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The effect of almond consumption on postprandial metabolic and satiety response in high-risk pregnant women.

Lesser, M.N.R., K. Mauldin, L. Sawrey-Kubicek, V. Gildengorin, J.C. King, 2019. The effect of almond consumption on postprandial metabolic and satiety response in high-risk pregnant women. Nutrients. 11, 490; doi:10.3390/nu11030490.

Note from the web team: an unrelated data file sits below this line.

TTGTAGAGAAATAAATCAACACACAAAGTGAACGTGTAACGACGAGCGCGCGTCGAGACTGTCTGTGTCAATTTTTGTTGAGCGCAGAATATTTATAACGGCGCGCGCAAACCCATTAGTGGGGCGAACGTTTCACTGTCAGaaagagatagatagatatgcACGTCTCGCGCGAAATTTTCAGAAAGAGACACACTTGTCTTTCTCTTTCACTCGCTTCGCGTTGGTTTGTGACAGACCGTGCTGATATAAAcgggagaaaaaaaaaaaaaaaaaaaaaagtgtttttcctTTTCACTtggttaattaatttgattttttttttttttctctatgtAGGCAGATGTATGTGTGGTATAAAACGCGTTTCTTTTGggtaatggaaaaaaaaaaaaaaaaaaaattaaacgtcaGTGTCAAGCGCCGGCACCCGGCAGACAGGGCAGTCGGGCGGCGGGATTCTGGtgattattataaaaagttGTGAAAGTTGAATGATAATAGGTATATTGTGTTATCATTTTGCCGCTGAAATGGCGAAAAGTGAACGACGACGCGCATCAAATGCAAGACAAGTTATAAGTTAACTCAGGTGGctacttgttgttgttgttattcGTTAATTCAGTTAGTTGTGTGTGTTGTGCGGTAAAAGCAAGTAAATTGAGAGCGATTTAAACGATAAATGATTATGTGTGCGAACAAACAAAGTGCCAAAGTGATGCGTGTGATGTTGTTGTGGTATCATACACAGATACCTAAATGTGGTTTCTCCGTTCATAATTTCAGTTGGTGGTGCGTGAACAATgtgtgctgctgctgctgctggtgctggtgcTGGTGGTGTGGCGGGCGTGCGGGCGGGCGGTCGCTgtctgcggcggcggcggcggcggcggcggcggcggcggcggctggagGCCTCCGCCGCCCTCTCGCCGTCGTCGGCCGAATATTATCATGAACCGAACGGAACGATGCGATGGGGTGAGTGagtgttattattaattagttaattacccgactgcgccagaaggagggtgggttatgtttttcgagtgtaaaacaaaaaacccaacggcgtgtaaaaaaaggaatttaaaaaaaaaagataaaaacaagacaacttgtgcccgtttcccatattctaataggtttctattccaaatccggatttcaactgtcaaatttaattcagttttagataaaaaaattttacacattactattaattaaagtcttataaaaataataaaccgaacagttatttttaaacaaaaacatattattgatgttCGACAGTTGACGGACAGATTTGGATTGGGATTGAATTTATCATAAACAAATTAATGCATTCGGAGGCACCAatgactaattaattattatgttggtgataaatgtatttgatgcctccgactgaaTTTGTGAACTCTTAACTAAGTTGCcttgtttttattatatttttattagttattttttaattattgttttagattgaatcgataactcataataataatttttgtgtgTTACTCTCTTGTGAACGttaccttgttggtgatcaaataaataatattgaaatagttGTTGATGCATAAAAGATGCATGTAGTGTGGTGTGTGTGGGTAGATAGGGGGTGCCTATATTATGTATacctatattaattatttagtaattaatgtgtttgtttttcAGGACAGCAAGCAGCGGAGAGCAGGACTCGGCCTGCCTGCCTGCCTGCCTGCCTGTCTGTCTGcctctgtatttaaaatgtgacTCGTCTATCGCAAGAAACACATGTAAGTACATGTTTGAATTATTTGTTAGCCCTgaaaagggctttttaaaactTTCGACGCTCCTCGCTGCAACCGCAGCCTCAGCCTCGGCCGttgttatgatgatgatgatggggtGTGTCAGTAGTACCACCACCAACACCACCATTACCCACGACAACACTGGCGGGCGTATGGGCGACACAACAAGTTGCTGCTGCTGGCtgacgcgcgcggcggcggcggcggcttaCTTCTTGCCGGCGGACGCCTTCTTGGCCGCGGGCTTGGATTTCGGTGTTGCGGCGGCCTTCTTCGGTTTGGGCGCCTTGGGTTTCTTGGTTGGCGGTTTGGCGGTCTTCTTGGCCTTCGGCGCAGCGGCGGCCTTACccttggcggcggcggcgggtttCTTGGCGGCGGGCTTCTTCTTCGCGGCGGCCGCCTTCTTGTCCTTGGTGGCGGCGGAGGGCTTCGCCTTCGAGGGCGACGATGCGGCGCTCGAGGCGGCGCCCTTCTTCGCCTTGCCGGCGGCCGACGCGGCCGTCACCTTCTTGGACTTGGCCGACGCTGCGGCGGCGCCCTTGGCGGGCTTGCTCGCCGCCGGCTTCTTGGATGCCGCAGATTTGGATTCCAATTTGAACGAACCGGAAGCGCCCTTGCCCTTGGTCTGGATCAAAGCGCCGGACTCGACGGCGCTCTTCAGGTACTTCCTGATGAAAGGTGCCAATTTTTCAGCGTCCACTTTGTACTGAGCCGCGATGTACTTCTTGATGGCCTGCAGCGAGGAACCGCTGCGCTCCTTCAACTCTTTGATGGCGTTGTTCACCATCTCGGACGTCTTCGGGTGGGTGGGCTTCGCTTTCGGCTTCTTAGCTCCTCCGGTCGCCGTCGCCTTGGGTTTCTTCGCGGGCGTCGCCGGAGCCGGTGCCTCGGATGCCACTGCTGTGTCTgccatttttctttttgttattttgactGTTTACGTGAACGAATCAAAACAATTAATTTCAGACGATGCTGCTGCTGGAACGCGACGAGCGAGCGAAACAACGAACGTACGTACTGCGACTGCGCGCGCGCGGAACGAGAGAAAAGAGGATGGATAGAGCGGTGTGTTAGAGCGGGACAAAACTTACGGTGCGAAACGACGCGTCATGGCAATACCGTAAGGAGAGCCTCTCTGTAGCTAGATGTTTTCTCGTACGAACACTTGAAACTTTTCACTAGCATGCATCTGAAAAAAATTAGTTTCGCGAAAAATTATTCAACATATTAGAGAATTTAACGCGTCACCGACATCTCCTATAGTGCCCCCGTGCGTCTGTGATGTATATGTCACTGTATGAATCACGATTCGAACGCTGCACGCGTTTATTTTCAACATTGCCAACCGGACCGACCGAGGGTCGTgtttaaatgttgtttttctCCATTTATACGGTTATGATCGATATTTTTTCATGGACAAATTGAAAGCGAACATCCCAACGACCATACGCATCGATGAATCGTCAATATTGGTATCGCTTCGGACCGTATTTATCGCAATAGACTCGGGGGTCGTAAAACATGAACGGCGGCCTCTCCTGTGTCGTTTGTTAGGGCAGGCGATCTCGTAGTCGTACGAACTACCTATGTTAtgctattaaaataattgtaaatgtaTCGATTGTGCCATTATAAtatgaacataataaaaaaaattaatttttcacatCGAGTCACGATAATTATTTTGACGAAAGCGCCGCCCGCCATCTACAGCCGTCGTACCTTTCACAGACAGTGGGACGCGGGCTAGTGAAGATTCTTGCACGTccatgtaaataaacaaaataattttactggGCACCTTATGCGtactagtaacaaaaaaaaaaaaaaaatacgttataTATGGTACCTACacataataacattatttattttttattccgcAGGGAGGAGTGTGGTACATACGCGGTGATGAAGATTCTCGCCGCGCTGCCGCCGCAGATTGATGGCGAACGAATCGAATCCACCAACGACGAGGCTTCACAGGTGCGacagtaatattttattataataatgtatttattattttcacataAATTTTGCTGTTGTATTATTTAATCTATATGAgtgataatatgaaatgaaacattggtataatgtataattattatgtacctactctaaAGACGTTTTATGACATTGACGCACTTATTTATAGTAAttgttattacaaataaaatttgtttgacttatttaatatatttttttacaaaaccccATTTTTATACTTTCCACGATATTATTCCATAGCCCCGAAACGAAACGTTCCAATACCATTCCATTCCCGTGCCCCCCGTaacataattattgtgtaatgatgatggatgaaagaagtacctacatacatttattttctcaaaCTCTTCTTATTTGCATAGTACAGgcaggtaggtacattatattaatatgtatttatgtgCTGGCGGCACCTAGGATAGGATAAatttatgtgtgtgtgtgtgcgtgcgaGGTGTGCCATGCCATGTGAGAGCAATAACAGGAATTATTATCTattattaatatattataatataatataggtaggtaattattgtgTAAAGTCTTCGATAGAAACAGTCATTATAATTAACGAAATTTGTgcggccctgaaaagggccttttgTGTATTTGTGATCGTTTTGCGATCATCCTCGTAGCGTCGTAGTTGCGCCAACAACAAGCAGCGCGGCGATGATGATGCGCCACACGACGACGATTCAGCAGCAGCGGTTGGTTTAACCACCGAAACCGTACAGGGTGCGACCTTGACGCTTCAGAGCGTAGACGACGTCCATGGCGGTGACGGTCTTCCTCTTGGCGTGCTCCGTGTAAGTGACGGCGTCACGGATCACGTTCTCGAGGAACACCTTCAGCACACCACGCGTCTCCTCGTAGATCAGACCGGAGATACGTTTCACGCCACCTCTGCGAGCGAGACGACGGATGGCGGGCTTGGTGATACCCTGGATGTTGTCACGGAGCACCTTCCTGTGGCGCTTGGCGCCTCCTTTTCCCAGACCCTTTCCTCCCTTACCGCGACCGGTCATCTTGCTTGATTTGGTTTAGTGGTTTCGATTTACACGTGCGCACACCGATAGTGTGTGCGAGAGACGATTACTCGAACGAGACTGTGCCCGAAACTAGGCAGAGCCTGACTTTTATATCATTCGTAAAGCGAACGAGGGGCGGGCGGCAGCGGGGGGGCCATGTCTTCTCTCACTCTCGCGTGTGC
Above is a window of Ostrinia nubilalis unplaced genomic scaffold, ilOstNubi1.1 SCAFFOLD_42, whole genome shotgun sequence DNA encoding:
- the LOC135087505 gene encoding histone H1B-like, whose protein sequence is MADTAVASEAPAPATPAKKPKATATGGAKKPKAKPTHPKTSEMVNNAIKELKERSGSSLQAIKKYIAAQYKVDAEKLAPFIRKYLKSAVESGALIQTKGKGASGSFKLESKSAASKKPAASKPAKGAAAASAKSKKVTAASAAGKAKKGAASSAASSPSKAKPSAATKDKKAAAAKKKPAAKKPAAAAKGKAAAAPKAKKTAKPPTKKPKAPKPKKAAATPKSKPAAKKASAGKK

Almonds provide a satiating, healthy source of fat and fiber. The postprandial metabolic and satiety response to 2 ounces of nuts or dairy was assessed in 18 overweight/obese women during late pregnancy. Serum glucose, triglycerides, insulin, c-peptide, leptin, ghrelin, and lipoprotein particles were measured prior to and during a 5-h postprandial period following the consumption of an isocaloric breakfast meal with equivalent amounts of fat from either nuts or dairy on two separate mornings. Satiety was assessed by visual analogue scale (VAS) questionnaires and ad libitum food intake at the end of the study. At 33 weeks gestation, the women had gained an average of 7.0±4.4 kg during gestation. Body fat averaged 41.9±5.5% and hemoglobin A1c levels were elevated, (7.2±0.6%). Fasting glucose levels were normal, but hyperinsulinemia was evident. The two test meals did not affect the postprandial metabolic response, but glucose, triglyceride, and ghrelin concentrations changed with time during the postprandial period (p < 0.001, p = 0.0008, p = 0.006). Satiety measures did not differ between the two test meals. Consuming an isocaloric breakfast meal with equivalent amounts of fat from nuts or dairy did not alter postprandial levels of blood lipids, glucose, hormones, or measures of satiety in overweight/obese, pregnant women.